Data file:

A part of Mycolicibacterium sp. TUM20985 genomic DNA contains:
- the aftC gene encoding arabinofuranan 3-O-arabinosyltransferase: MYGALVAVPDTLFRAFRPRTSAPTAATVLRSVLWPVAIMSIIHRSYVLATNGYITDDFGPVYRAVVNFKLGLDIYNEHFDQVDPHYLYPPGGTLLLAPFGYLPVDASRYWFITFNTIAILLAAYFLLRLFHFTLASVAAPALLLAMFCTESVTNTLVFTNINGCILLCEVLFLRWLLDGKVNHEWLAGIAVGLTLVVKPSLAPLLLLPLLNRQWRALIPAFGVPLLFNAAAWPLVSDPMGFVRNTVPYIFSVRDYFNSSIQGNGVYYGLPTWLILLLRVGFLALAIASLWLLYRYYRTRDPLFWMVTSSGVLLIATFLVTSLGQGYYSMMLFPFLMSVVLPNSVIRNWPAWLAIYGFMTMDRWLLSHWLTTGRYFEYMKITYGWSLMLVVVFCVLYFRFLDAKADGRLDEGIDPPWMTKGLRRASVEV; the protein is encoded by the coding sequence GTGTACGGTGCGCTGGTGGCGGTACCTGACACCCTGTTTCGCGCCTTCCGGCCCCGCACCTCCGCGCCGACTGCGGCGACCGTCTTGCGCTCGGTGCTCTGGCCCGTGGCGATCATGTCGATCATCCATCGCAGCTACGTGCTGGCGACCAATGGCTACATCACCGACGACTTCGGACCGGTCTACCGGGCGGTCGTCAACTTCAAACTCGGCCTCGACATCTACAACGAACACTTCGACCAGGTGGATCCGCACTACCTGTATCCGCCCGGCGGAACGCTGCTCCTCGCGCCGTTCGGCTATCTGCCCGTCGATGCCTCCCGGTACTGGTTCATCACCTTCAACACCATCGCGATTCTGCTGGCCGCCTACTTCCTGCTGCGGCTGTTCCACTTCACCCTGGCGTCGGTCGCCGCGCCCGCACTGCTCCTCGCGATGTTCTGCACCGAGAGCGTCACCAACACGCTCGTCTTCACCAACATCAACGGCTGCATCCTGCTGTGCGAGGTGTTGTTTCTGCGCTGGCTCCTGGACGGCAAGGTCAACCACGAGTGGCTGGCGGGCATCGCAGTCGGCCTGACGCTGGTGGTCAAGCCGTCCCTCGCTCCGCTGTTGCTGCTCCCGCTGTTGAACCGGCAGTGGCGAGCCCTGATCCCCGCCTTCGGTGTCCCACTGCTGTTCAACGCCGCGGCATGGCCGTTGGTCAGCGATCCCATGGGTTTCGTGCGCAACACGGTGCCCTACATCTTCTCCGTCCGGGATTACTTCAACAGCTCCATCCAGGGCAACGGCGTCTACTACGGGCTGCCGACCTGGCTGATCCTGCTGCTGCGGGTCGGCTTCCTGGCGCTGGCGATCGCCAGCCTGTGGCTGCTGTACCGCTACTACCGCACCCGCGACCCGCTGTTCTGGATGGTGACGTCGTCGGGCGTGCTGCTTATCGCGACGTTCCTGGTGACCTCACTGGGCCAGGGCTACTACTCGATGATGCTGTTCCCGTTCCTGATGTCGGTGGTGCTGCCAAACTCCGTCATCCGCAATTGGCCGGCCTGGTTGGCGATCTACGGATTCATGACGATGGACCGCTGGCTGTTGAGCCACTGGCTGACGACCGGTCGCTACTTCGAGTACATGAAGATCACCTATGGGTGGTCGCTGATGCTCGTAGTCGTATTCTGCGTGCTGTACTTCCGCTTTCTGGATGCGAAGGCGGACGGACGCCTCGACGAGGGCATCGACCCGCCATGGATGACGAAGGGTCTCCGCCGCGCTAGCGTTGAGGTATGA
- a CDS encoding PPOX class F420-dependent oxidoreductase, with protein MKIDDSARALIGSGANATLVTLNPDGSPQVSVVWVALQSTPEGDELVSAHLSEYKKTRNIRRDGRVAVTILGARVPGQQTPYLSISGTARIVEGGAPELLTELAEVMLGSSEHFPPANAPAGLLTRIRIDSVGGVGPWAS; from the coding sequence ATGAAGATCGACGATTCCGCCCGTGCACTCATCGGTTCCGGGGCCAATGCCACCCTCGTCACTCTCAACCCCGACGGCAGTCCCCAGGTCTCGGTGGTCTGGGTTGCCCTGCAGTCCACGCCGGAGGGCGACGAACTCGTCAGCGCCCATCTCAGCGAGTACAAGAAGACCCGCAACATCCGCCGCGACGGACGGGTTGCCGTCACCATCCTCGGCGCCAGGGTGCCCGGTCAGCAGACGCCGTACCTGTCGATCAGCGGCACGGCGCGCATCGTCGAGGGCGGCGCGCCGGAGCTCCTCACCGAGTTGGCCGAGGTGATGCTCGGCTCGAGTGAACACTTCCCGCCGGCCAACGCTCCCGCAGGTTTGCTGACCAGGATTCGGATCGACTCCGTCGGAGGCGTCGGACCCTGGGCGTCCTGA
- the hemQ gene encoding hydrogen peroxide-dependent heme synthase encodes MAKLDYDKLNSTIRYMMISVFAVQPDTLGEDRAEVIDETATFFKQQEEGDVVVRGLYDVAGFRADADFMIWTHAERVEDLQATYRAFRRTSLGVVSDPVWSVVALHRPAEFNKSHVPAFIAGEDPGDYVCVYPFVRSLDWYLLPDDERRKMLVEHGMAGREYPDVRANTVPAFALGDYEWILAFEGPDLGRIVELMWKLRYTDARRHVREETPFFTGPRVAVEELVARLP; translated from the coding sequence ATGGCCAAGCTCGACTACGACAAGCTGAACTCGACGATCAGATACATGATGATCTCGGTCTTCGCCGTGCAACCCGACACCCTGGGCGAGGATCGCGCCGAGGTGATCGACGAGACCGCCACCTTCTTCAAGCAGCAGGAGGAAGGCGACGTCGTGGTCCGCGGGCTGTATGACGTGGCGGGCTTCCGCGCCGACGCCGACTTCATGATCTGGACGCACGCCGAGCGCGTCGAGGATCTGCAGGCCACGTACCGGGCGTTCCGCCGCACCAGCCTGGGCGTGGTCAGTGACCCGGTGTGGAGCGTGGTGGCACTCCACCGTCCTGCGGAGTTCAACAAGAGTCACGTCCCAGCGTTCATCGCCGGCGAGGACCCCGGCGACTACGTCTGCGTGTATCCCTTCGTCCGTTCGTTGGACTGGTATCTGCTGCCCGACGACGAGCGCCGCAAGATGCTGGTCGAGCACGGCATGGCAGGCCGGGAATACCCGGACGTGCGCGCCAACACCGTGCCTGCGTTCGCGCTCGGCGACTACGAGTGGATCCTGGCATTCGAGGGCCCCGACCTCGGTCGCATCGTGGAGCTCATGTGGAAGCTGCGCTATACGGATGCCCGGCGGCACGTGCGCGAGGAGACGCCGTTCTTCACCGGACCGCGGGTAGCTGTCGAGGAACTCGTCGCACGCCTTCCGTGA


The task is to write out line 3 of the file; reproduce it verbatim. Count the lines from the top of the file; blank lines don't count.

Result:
- a CDS encoding PPOX class F420-dependent oxidoreductase, with protein MKIDDSARALIGSGANATLVTLNPDGSPQVSVVWVALQSTPEGDELVSAHLSEYKKTRNIRRDGRVAVTILGARVPGQQTPYLSISGTARIVEGGAPELLTELAEVMLGSSEHFPPANAPAGLLTRIRIDSVGGVGPWAS; from the coding sequence ATGAAGATCGACGATTCCGCCCGTGCACTCATCGGTTCCGGGGCCAATGCCACCCTCGTCACTCTCAACCCCGACGGCAGTCCCCAGGTCTCGGTGGTCTGGGTTGCCCTGCAGTCCACGCCGGAGGGCGACGAACTCGTCAGCGCCCATCTCAGCGAGTACAAGAAGACCCGCAACATCCGCCGCGACGGACGGGTTGCCGTCACCATCCTCGGCGCCAGGGTGCCCGGTCAGCAGACGCCGTACCTGTCGATCAGCGGCACGGCGCGCATCGTCGAGGGCGGCGCGCCGGAGCTCCTCACCGAGTTGGCCGAGGTGATGCTCGGCTCGAGTGAACACTTCCCGCCGGCCAACGCTCCCGCAGGTTTGCTGACCAGGATTCGGATCGACTCCGTCGGAGGCGTCGGACCCTGGGCGTCCTGA